Keystone K-8 8mm Cine Camera - 1936

Keystone K-8 8mm Cine Camera – 1936

This is another garage sale find by my good friend Larry – an 8mm cine camera made by US manufacturer Keystone of Boston Mass.
This was basic consumer model produced during WWII, and would have been a popular choice for US servicemen and their families.
The camera is very pocketable, as it weighs only 0,750 kg and measures 42x160x95mm.
Like other cine cameras of this era, it’s an all metal construction, with a crackle finish dark green/brown paint job. The shape reminds me of a sardine can!
The camera comes with a Wollensak Velostigmat 1:2.5 13 mm Lens, which isn’t the greatest for IQ, but actually was said to produce reasonable results considering the price and small size of the unit.
The instructions for exposure are on a handy plate, right there on the front of the camera – so it takes just a second to review the lighting conditions and decide on the right aperture setting.
The shutter release in just below the tiny viewfinder.
On the rear of the camera, we find control for film speed – the standard 16 fps, a low speed 12 fps, and a slow-motion 48 fps.
The eyepiece is just below that, and is somewhat small – you can basically work out if you have the subject in frame, but that’s about it.
Opening the sardine can, we find a standard 8mm mechanism, with a nicely chromed film gate.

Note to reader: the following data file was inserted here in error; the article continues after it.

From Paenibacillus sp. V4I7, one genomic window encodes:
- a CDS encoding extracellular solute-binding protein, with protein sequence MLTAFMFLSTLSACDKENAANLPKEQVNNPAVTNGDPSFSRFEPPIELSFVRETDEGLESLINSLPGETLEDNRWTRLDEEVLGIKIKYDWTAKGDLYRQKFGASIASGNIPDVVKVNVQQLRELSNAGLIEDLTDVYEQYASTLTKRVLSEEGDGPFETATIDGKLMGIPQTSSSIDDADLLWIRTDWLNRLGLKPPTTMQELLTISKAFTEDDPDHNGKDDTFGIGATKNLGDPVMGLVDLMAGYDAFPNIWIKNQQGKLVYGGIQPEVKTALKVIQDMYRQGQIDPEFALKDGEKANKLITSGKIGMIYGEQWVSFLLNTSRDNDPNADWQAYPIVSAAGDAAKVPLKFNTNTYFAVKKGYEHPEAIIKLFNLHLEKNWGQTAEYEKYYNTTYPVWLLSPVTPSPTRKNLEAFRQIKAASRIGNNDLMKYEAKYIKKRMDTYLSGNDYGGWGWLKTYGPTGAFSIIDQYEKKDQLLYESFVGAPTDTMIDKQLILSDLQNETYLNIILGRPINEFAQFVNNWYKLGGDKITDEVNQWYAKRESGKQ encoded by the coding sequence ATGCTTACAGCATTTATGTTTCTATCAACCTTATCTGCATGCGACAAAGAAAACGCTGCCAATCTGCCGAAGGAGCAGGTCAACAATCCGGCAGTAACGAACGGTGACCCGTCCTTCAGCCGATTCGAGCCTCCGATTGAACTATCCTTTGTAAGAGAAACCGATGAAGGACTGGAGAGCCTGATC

Film loading instructions were printed on the inside of the lid.
As with all standard 8mm cameras, you loaded the film in a darkened place to avoid too much light exposure, and then had to change the film over, and run it the other way, after the first 25′ pass.
The exposed film (Actually 16mm wide) would be split down the middle at the lab, giving you a final 50′ reel of Standard 8mm film.
Power was provided via a clockwork motor – with a chromed ‘Mickey Mouse Ears’ winder key. The footage counter is top left, so you have some idea of how much film you have remaining.
Unfortunately, being a cheaper model, the motor had a habit of slowing down as the spring wound down, so the film speed would change, making the action appear to speed up!
The viewfinder appears to have a swing-in mask for shooting telephoto – so I assume the original camera came with a screw-on telephoto adapter lens – which is missing from this one.
Amazingly, this camera still runs when you wind it up – the mechanism sounds a little crunchy, but my guess would be that it would still be able to shoot a roll of 8mm film, just as it did during WWII.
Keystone kept producing cameras all the way through to 1991, when they eventually folded – but it’s amazing to read that their 16mm cameras from the 40s are still in use today.